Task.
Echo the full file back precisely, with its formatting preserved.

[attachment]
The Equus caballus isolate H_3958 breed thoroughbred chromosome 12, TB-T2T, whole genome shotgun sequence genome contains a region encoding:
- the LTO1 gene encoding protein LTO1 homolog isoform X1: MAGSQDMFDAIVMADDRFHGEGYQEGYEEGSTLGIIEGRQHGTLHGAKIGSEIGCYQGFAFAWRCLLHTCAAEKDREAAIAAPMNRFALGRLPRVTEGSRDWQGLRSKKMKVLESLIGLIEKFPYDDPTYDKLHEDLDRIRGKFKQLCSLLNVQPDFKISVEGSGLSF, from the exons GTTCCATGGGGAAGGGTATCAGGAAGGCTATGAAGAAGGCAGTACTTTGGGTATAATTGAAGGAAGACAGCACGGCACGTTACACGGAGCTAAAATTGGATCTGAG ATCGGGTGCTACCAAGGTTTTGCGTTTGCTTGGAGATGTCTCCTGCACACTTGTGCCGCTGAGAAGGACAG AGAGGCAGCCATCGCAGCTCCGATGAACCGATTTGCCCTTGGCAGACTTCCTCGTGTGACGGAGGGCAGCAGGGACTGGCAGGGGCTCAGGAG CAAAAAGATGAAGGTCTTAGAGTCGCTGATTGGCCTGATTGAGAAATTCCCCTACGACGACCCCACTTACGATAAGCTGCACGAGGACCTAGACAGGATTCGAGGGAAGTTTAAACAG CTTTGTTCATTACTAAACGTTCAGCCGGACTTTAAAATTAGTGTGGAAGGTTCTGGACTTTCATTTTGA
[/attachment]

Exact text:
The Equus caballus isolate H_3958 breed thoroughbred chromosome 12, TB-T2T, whole genome shotgun sequence genome contains a region encoding:
- the LTO1 gene encoding protein LTO1 homolog isoform X1: MAGSQDMFDAIVMADDRFHGEGYQEGYEEGSTLGIIEGRQHGTLHGAKIGSEIGCYQGFAFAWRCLLHTCAAEKDREAAIAAPMNRFALGRLPRVTEGSRDWQGLRSKKMKVLESLIGLIEKFPYDDPTYDKLHEDLDRIRGKFKQLCSLLNVQPDFKISVEGSGLSF, from the exons GTTCCATGGGGAAGGGTATCAGGAAGGCTATGAAGAAGGCAGTACTTTGGGTATAATTGAAGGAAGACAGCACGGCACGTTACACGGAGCTAAAATTGGATCTGAG ATCGGGTGCTACCAAGGTTTTGCGTTTGCTTGGAGATGTCTCCTGCACACTTGTGCCGCTGAGAAGGACAG AGAGGCAGCCATCGCAGCTCCGATGAACCGATTTGCCCTTGGCAGACTTCCTCGTGTGACGGAGGGCAGCAGGGACTGGCAGGGGCTCAGGAG CAAAAAGATGAAGGTCTTAGAGTCGCTGATTGGCCTGATTGAGAAATTCCCCTACGACGACCCCACTTACGATAAGCTGCACGAGGACCTAGACAGGATTCGAGGGAAGTTTAAACAG CTTTGTTCATTACTAAACGTTCAGCCGGACTTTAAAATTAGTGTGGAAGGTTCTGGACTTTCATTTTGA